During your private pilot training, you'll need to log at least 3 hours with your instructor flying the airplane solely by reference to the instruments, typically while wearing a hood or view-limiting device. The goal isn't to make you proficient in instrument flying, but rather to help you develop the basic flying skills to return to VFR weather should you accidentally fly into a cloud or low visibility conditions.
Thunderstorms have a great ability to cause aircraft damage on the ground and in flight. Even airlines take extra precaution to divert around impending convective...
There are 2 unusual attitude maneuvers you'll practice during your private pilot training, simulating the scenario of inadvertently flying into IFR conditions and ending up in a nose low descending or nose high climbing pitch attitude. This week's tip shows how to recognize either condition and use the flight instruments to recover to straight and level flight.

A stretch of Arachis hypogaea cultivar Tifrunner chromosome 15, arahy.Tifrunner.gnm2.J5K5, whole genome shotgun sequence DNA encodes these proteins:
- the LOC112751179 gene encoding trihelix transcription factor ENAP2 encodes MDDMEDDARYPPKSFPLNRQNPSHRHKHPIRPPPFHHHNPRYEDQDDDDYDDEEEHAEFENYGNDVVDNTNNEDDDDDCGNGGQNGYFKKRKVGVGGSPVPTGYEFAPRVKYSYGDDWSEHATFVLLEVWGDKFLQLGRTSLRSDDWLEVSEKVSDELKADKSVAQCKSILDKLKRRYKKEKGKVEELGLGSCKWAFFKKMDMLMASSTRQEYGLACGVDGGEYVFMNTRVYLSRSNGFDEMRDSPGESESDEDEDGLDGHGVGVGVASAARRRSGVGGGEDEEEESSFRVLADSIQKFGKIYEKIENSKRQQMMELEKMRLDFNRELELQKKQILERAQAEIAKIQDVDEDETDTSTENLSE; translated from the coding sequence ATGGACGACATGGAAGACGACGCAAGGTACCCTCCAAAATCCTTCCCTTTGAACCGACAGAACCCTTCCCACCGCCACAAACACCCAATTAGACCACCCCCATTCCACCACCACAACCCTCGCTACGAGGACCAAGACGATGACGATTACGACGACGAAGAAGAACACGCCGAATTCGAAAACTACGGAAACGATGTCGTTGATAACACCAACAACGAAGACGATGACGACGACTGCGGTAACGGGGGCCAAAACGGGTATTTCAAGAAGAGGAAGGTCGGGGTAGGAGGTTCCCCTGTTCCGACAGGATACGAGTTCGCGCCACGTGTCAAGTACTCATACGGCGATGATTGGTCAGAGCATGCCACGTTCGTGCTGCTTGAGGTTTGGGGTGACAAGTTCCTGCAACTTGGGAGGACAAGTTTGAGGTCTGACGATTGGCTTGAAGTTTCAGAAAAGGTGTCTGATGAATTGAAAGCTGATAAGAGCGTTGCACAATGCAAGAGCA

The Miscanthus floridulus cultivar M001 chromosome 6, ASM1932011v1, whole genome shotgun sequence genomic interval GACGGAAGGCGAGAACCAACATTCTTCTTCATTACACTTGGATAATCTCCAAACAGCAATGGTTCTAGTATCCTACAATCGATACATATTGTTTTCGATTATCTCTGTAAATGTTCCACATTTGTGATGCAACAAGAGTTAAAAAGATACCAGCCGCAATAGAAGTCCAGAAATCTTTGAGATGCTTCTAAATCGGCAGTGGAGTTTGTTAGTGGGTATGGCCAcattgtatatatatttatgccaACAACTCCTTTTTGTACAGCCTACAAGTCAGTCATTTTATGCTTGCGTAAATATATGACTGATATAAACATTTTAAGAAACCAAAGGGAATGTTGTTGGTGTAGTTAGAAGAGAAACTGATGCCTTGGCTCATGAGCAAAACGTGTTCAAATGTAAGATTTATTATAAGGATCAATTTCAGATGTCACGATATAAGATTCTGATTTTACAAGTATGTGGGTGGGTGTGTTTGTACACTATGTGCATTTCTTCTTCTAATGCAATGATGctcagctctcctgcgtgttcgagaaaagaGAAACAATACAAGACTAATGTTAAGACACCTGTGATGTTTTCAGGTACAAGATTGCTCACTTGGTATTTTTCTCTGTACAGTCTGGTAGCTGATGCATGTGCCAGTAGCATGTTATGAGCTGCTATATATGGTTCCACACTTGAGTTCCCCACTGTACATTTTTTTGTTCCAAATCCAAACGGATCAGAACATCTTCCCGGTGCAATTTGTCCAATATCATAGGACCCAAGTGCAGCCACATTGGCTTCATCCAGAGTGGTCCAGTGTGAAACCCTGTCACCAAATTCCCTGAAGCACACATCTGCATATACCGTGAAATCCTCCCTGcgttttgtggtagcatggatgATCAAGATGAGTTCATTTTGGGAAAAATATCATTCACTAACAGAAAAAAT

Nearly every airplane has an airspeed indicator and it's arguably the most important flight instruments in the panel. This week's tip takes a look at how it works, the various types of airspeeds you need to be familiar with as a pilot and what the markings mean on the face of the instrument.